The mere thought of developing or implementing a safety management system (SMS), sends shivers through many managers. They view it as an overwhelming task, sort of like eating an elephant. But just as the old cliché goes, the only way to eat an elephant is one bite at a time. It would seem then, that tackling the SMS monster could be made a simpler process by breaking it down into bite-size pieces, and focusing on smaller pieces so that one layer builds and coordinates with another.
As they embark on the SMS journey, many companies will be pleasantly surprised to find that they already have many of the elements of an SMS in place; however, they may not be documented or a direct correlation between policies, programs, systems, and procedures may be missing or nonexistent. SMS tools, like gap analysis tools, prove to be of great value in determining performance gaps, and what actions should be taken to eliminate the gaps, which essentially becomes the design of the SMS.
The challenge to management personnel in many organizations, will be how to transition the available information, (meaning their existing processes and procedures) and their understanding of SMS, into a functional safety management system in the most efficient and effective manner.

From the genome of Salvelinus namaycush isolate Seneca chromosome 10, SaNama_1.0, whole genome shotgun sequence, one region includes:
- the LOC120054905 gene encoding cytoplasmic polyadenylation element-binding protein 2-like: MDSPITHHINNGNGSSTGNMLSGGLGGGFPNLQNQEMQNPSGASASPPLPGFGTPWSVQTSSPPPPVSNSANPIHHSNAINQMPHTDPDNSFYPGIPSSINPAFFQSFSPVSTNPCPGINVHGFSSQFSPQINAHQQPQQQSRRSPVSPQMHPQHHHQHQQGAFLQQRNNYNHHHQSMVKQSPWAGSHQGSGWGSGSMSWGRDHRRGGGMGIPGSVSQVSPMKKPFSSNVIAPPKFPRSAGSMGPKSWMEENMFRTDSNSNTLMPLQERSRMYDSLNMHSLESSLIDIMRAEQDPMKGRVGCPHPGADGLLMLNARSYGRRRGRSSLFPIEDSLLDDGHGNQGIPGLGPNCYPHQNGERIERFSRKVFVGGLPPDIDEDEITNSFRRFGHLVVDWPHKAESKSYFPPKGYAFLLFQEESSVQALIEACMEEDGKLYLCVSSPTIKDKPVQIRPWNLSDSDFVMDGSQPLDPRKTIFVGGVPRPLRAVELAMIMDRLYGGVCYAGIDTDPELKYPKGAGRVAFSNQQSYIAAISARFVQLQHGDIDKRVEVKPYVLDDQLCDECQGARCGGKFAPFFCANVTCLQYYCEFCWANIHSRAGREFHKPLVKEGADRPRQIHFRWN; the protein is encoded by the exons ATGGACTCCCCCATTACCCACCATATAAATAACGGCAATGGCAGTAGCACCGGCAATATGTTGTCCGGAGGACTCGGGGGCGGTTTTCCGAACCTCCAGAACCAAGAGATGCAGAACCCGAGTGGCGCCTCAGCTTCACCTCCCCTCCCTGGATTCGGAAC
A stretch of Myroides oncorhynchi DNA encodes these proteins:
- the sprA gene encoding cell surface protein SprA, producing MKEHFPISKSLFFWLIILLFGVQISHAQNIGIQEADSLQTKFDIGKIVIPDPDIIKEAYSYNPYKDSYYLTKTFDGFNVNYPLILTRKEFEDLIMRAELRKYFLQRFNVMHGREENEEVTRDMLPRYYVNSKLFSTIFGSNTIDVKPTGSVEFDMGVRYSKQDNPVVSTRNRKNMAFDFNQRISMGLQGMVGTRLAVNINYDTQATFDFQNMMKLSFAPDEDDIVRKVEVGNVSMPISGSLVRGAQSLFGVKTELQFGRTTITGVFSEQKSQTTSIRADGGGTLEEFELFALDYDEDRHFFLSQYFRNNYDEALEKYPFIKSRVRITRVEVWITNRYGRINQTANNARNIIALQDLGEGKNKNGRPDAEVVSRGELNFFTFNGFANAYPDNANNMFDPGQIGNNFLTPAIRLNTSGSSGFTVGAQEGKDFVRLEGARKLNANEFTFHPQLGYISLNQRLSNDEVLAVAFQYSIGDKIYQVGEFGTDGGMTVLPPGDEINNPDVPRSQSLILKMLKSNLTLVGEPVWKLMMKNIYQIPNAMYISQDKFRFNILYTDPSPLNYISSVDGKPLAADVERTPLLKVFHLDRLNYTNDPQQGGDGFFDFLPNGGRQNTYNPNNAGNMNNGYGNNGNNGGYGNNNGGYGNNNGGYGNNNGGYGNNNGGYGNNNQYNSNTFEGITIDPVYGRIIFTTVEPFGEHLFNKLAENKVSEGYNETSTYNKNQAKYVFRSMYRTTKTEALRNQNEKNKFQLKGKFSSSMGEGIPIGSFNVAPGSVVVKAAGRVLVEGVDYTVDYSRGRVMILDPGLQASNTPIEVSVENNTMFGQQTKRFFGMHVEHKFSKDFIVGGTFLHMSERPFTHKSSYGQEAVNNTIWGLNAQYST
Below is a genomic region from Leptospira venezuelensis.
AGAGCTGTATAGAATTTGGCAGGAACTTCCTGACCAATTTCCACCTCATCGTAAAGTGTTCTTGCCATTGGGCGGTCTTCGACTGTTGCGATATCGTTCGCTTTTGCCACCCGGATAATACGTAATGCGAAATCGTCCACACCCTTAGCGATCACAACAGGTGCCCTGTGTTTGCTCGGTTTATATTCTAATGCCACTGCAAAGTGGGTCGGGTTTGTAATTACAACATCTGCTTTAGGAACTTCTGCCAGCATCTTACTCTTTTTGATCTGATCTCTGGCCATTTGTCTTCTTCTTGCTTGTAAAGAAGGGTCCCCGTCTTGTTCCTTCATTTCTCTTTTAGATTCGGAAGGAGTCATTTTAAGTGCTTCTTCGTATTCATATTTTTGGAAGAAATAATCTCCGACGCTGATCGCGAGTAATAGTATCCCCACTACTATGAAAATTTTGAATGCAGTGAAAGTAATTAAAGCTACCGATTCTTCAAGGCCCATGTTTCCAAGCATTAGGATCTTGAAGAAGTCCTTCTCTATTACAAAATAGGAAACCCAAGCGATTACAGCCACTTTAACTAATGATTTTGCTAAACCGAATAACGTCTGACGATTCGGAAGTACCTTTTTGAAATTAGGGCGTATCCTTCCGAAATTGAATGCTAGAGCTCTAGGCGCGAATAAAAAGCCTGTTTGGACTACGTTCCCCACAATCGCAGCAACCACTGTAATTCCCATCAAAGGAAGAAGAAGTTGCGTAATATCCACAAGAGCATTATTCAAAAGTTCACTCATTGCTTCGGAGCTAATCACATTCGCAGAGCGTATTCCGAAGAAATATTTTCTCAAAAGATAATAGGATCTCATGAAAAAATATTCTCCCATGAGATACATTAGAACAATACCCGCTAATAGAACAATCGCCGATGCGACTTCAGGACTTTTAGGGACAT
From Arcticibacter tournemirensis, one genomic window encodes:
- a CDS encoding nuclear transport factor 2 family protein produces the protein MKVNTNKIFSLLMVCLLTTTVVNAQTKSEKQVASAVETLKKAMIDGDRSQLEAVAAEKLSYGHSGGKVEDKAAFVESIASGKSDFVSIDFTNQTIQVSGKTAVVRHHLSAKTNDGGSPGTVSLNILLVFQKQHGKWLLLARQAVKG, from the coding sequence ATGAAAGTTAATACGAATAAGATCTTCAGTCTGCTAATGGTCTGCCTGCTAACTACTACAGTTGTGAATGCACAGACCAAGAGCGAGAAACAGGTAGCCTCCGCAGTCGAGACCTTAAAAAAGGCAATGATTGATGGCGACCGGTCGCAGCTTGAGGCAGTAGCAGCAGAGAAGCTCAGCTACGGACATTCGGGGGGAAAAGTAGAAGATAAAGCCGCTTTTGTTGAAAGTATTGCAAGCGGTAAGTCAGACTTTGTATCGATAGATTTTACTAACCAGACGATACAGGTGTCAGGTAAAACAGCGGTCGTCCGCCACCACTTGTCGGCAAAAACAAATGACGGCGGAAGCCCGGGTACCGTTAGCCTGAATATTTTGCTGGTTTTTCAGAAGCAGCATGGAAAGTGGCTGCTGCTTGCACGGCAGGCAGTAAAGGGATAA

Myths and pitfalls
There are some common pitfalls that can get in the way of a successful SMS development and implementation in an organization. An awareness of these factors goes a long way to getting on the right track.
One of the myths I personally encounter in working with companies to help them develop their SMS, is that senior management does not need to be involved, once they give the green light to middle management to go ahead. It is so vital that senior management does not disengage at this point.
Allow me to share what I would consider to be a golden rule which becomes the foundation for SMS success, just as it is for any other initiative within an organization. That golden rule is that the organization’s executives must totally “buy in” to the SMS success and remain engaged in the process throughout the entire development and implementation, by committing the time, resources, and effort to development, implementation, and communication that it will require.